I'm confused. What are they giving us analogous to free fish that they could later withhold? There's very little manufacturing or textiles done in China that isn't done by its neighbors. We still do buttloads of manufacturing in North America that they don't have even vaguely regional control over, much less Europe. Further, a China without 100s of Billions in exports to the west is a pretty weak country.

After some googling I see that our trade deficit to them is around $250B, which is about a third of their entire federal budget. And that's just us, not the rest of the west.

Comment Re:Duke TIP (Score 1) 116

TIP was really important for me opening up socially too. I still get chills thinking about it. I was there a bit before you (east, term 2, 95-96), but those 6 weeks were easily the most important of my life up to that, and in some ways even since because of the amazing people i met. I shudder to think how disaffected I might have become without it and those connections.

I'll stop the gushing now. But if anyone has the chance to send their kids, do it! It was easily the best investment made in my pre-college life.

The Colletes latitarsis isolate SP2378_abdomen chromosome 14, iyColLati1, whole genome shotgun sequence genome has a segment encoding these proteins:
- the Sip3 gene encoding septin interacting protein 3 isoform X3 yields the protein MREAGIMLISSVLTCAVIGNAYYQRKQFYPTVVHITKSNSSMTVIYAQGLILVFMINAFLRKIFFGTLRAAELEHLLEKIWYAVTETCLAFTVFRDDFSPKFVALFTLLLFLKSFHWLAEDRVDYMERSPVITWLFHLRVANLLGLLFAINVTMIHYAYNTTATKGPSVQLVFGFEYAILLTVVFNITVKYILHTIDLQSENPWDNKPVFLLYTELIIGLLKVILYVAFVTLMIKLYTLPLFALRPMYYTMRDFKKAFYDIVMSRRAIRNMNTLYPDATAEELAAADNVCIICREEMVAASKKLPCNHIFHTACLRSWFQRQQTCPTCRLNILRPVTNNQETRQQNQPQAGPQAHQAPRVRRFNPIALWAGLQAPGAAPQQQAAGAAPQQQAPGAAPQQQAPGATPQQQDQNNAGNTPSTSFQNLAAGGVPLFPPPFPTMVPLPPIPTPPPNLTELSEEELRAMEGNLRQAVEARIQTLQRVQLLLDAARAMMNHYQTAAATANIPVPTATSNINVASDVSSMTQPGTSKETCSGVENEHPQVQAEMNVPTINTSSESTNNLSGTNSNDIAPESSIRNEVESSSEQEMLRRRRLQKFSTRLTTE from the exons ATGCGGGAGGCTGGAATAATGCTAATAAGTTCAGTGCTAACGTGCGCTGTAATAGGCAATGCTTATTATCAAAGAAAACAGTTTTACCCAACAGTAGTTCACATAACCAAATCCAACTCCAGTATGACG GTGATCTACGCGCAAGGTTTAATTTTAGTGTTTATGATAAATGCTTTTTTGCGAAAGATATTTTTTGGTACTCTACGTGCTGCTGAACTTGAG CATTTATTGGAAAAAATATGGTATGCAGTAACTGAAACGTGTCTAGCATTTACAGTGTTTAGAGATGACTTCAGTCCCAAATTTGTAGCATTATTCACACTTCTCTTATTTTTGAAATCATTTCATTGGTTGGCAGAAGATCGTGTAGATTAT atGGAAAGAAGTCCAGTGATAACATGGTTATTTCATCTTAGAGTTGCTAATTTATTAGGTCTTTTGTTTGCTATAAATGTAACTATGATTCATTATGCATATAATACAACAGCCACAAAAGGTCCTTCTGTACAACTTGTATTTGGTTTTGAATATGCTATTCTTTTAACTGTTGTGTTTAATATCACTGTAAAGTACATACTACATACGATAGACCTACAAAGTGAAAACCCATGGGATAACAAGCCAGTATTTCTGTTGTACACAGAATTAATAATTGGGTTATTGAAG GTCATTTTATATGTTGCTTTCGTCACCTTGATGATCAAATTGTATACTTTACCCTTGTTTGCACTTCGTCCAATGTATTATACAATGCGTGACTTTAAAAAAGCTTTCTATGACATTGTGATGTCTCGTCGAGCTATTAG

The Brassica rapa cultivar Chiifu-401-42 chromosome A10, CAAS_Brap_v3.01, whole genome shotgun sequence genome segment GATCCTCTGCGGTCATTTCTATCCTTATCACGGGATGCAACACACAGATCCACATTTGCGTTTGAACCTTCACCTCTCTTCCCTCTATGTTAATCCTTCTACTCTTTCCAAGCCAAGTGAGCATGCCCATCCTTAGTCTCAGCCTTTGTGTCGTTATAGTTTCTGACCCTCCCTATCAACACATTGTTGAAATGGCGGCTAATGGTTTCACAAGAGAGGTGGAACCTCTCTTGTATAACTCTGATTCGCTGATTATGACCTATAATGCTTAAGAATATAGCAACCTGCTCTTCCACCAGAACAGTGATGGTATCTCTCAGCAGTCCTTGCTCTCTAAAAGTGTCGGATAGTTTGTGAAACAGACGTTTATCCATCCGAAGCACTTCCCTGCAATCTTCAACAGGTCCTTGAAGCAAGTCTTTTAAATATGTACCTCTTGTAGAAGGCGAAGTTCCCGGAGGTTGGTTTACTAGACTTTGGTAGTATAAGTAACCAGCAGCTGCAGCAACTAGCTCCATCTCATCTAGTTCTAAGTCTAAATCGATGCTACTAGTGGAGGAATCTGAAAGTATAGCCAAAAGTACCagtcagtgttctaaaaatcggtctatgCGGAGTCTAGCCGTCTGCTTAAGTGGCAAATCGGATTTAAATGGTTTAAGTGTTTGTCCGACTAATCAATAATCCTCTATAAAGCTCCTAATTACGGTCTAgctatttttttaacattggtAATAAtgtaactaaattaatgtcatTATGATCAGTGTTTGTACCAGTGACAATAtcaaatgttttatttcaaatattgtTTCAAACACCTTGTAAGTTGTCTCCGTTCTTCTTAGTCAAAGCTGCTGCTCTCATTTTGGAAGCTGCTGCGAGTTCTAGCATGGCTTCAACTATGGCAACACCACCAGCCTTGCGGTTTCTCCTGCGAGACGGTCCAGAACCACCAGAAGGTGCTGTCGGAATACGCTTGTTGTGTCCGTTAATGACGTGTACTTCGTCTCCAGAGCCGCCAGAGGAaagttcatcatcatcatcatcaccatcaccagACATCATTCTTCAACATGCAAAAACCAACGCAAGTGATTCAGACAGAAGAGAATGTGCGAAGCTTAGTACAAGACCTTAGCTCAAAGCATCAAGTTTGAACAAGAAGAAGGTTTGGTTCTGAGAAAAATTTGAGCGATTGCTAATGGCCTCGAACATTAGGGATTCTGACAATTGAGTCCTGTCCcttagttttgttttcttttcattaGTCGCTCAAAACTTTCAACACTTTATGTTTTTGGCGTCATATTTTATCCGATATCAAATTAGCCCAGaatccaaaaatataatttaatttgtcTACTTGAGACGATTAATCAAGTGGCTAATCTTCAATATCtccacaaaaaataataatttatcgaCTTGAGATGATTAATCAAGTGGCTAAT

Comment Re:Naive Parents (Score 1) 561

To be fair, there is a [declining] number of smaller libraries that only have Children's and Adult sections, and different libraries treat those lines differently.

Also, while the YA section was mostly skippable while we were those ages, it has an increasing amount of truly excellent material now. I happily read The Bourne Identity and Sphere at 13, but I'd happily recommend a dozen YA books to read along with those to any similar 13-y.o. now days. Furthermore, there's a significant amount of reassignment of previously adult books to the YA shelves: Ender's Game, LotR, Fahrenheit 451, etc. (YLMV)

Otherwise, of course, I completely agree with you.

Comment Re:Bad analogy using libraries (Score 1) 561

Well it's still illegal to show pornographic content to underage teens and children is it not? I'm no expert on law, but I find it reasonable to believe that the librarian could be held responsible for allowing children to wander into a pornographic section.